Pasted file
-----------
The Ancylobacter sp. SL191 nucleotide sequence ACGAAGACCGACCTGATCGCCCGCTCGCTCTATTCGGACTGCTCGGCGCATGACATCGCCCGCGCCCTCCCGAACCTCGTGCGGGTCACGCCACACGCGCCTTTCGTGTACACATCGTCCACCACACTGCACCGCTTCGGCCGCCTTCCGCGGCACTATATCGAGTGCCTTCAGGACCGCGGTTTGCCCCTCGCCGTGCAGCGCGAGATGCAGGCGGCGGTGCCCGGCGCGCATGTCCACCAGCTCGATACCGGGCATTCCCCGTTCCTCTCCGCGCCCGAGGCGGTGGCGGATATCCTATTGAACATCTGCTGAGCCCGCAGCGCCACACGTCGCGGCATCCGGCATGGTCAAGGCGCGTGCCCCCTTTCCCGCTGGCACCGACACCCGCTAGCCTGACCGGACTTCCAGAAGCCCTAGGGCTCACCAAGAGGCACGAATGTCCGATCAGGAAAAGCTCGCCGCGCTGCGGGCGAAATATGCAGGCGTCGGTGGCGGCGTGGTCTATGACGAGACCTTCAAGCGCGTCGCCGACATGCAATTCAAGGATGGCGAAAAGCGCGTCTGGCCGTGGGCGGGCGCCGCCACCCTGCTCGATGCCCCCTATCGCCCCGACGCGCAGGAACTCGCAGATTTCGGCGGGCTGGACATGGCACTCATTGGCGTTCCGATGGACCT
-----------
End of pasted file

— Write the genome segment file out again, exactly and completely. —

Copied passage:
The Ancylobacter sp. SL191 nucleotide sequence ACGAAGACCGACCTGATCGCCCGCTCGCTCTATTCGGACTGCTCGGCGCATGACATCGCCCGCGCCCTCCCGAACCTCGTGCGGGTCACGCCACACGCGCCTTTCGTGTACACATCGTCCACCACACTGCACCGCTTCGGCCGCCTTCCGCGGCACTATATCGAGTGCCTTCAGGACCGCGGTTTGCCCCTCGCCGTGCAGCGCGAGATGCAGGCGGCGGTGCCCGGCGCGCATGTCCACCAGCTCGATACCGGGCATTCCCCGTTCCTCTCCGCGCCCGAGGCGGTGGCGGATATCCTATTGAACATCTGCTGAGCCCGCAGCGCCACACGTCGCGGCATCCGGCATGGTCAAGGCGCGTGCCCCCTTTCCCGCTGGCACCGACACCCGCTAGCCTGACCGGACTTCCAGAAGCCCTAGGGCTCACCAAGAGGCACGAATGTCCGATCAGGAAAAGCTCGCCGCGCTGCGGGCGAAATATGCAGGCGTCGGTGGCGGCGTGGTCTATGACGAGACCTTCAAGCGCGTCGCCGACATGCAATTCAAGGATGGCGAAAAGCGCGTCTGGCCGTGGGCGGGCGCCGCCACCCTGCTCGATGCCCCCTATCGCCCCGACGCGCAGGAACTCGCAGATTTCGGCGGGCTGGACATGGCACTCATTGGCGTTCCGATGGACCT